As the next decade is upon us, we should all take a minute to understand the big trends that are going to impact our contact centers.
Do you have anxiety about the bots? More broadly, are you thinking about how technology will impact how business is conducted in the contact center?
Don’t worry about the bots. Yes, they will change the way things are done, but primarily, we will combine what bots are good at with what humans are good at, and produce better customer journeys as a result.
The bots will put pressure on us, but mostly to do what humans have always been very good at: change. Our jobs are changing faster than ever before, and the bots will help, not harm, how our contact centers run over the long term. Let’s find out how.
Jobs are no longer monolithic; they’re as dynamic as we’ve ever seen them in the history of human work, and they will continue to become more dynamic.
First: It’s about Microskills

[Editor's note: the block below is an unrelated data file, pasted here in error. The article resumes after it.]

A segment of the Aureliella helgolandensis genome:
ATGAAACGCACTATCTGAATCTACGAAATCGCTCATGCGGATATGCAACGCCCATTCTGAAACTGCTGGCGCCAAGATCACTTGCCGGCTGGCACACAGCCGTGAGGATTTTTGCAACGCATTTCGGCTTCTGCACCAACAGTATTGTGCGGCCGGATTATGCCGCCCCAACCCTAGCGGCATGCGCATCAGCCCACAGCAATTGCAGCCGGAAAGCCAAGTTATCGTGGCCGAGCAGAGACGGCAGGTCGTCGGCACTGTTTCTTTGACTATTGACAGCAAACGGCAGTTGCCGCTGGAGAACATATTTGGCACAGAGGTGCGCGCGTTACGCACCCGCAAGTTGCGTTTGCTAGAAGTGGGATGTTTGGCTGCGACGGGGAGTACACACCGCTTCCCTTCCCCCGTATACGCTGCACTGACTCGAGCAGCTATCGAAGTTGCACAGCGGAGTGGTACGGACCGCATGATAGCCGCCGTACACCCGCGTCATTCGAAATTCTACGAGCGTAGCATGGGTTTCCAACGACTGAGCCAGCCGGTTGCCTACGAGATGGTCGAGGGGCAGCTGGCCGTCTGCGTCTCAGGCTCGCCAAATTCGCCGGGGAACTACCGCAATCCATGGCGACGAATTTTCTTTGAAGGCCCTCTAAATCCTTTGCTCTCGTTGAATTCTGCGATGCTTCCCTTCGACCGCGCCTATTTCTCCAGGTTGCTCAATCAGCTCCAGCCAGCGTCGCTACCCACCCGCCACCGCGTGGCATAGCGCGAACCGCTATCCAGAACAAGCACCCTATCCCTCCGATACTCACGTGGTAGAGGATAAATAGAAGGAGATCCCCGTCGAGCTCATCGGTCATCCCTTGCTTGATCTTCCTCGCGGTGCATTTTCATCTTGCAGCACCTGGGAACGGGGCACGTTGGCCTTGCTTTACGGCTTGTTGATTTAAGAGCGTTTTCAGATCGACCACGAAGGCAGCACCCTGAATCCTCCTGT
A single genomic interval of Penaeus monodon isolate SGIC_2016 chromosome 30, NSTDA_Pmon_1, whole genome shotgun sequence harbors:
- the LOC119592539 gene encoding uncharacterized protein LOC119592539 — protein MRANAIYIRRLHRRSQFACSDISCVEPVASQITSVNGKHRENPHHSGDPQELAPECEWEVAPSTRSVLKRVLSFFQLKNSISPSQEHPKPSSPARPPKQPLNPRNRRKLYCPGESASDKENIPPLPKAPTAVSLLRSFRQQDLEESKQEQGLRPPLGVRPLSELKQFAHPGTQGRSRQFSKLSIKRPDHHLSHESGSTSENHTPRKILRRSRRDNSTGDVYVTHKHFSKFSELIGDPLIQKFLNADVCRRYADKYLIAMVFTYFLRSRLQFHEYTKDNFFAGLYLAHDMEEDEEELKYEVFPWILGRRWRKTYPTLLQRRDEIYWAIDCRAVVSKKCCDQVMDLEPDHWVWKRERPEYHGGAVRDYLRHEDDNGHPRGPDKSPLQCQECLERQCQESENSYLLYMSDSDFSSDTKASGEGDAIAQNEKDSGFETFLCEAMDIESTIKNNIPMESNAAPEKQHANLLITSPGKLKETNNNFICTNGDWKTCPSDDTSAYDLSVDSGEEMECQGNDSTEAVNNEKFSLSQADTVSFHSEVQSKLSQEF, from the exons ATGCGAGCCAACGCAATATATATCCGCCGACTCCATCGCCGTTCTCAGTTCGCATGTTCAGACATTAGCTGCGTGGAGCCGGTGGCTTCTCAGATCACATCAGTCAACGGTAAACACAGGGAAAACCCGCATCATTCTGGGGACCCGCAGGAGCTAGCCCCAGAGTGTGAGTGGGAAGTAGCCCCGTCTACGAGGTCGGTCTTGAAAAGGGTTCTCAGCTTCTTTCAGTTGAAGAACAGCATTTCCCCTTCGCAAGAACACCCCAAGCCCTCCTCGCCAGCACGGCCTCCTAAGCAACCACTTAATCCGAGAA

First, you see, the bots are, in fact, coming for our jobs. But not in the way you think. They’re not coming for our whole jobs; they’re coming for the part of our jobs that are the most repeatable and predictable. The bots can do repeated, predictable tasks way better than humans can. That’s why, today, most companies use chatbots to handle simple customer use cases and leave the harder stuff for the humans. Expect that to continue. (Note: Another way to think about this is that bots are good at answers, but humans are much better at questions.)
So, automation is inherently creating more microskills that humans must learn and apply (if the microskills already exist) or create new ones if they don’t. As these microskills proliferate, that will actually create more opportunities for humans to do the work that bots can’t, or that aren’t repeatable enough to warrant an investment to create a bot that can do it.
It’s conceivable that this investment will drop to the point that we’ll have a bot for the smallest repeatable tasks, but we’re a ways off. Therefore, this is actually why the contact center and outsourcing business continues to grow, nor will it decline as a result of the bots.
That’s why microskilling is so important in workforce development, especially when limited budgets mean that we have a short amount of time to teach someone to be ready for a particular job. Basically, a human can acquire a small skill much faster than a bot can. Humans are more adaptable and can infer better, and this is the key. Microskills are the new future of training.
Infer, Adapt, Combine